|Some of our beers at the Cantina|
Beer, however, has been making a lot of noise in the last decade in Italy. No longer regulated to it's prize post as the beverage of choice of Italians while eating pizza (wine, no, but beer is a pizza must), the craft beer movement in Italy has been growing steadily in the past several years.
When I met Manuel before moving here, I was actually here to study this trend for my MA in Food Studies at NYU. Traveling around the country, I tasted many different Italian craft beers from Udine to Reggio Calabria (it's a tough life sometimes), and interviewed many Italians and tourists about the craft beer scene in Italy. Back to New York in 2010, using the about to open Eataly brewpub as an example, I studied the export influence of Italian craft beer.
|Beer and cheese, my preference over beer and wine|
|A tripel and a basil blonde, both from Genova|
Having worked at a brewpub in New Jersey for more then a decade and in the beer industry for my entire adult life, I learned early on to appreciate craft beer. I love wine, but my heart belongs to another. I also learned that not everyone wants to give it a chance (my Italian grandfather, for example, was a staunch Coors light drinker in spite of my best efforts to sway him) and that when people come in and order "a beer", you have a great opportunity to introduce them to something new.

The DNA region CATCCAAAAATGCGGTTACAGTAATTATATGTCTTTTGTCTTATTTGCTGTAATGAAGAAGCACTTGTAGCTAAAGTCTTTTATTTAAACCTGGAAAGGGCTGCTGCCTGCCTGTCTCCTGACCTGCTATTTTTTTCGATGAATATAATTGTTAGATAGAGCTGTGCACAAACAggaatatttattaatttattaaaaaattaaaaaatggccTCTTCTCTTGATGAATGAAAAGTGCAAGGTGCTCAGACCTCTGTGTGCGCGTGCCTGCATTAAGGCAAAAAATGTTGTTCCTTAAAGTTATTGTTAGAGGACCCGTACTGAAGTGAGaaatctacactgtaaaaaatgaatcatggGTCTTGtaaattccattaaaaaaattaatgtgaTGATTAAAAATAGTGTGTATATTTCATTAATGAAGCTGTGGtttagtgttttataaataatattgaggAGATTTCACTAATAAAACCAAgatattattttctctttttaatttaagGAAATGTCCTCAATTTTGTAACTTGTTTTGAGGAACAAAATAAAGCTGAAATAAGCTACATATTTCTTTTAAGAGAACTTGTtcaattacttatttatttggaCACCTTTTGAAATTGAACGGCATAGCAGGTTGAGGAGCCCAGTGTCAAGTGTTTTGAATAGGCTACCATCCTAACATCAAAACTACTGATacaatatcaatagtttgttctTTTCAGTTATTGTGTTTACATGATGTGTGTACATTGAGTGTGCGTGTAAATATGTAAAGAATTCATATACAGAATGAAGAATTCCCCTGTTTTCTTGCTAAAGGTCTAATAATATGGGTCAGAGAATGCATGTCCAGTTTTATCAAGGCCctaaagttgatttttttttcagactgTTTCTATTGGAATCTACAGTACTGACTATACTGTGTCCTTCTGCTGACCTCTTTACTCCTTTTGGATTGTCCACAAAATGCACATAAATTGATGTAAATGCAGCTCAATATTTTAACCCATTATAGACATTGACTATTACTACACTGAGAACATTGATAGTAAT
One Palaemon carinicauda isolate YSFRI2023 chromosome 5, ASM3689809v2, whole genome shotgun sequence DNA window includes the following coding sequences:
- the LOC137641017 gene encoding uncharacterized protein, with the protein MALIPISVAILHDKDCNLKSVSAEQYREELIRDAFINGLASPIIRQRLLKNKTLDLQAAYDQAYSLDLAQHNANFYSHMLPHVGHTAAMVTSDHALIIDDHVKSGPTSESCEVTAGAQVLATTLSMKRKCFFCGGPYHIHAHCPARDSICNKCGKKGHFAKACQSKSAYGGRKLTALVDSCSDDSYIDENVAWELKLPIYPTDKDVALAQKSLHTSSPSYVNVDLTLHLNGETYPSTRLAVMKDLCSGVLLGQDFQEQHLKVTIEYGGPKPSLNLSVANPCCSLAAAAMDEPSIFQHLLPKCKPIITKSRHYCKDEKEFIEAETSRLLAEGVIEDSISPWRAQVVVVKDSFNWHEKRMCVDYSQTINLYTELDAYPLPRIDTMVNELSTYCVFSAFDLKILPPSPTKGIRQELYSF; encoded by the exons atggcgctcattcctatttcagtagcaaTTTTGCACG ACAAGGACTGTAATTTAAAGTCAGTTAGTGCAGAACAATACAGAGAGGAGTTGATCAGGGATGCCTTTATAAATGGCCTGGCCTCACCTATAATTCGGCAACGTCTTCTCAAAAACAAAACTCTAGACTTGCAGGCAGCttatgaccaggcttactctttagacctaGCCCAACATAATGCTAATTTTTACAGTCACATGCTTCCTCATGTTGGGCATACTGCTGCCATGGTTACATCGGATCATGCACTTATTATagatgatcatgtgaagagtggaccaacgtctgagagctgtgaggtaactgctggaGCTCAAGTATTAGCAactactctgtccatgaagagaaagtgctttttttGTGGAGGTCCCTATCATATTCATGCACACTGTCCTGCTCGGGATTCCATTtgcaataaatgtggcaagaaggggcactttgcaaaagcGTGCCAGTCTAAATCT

|On tap at Il Bovaro in Florence|
Though here in Italy, Italians are becoming more and more aware and proud of their craft beer movement, many foreigners aren't as aware that they have another completely Italian drink option when on vacation. As much as people associate wine with Italy, beer is just as great of an example of taking the Italian food philosophy and applying it to something. Take what is local, take what you have, and get brewing - hence roasted chestnuts, basil, sardinian wildflower honey, sicilian orange peel, and so forth. Like the United States 20 years ago, the lack of a brewing tradition like a Bavarian Purity Law or some Belgian monks breathing down your neck, means that Italian brewers can take inspiration and styles from all around the world and play with them in their own way, though they certainly love their Indian and American Pale Ales.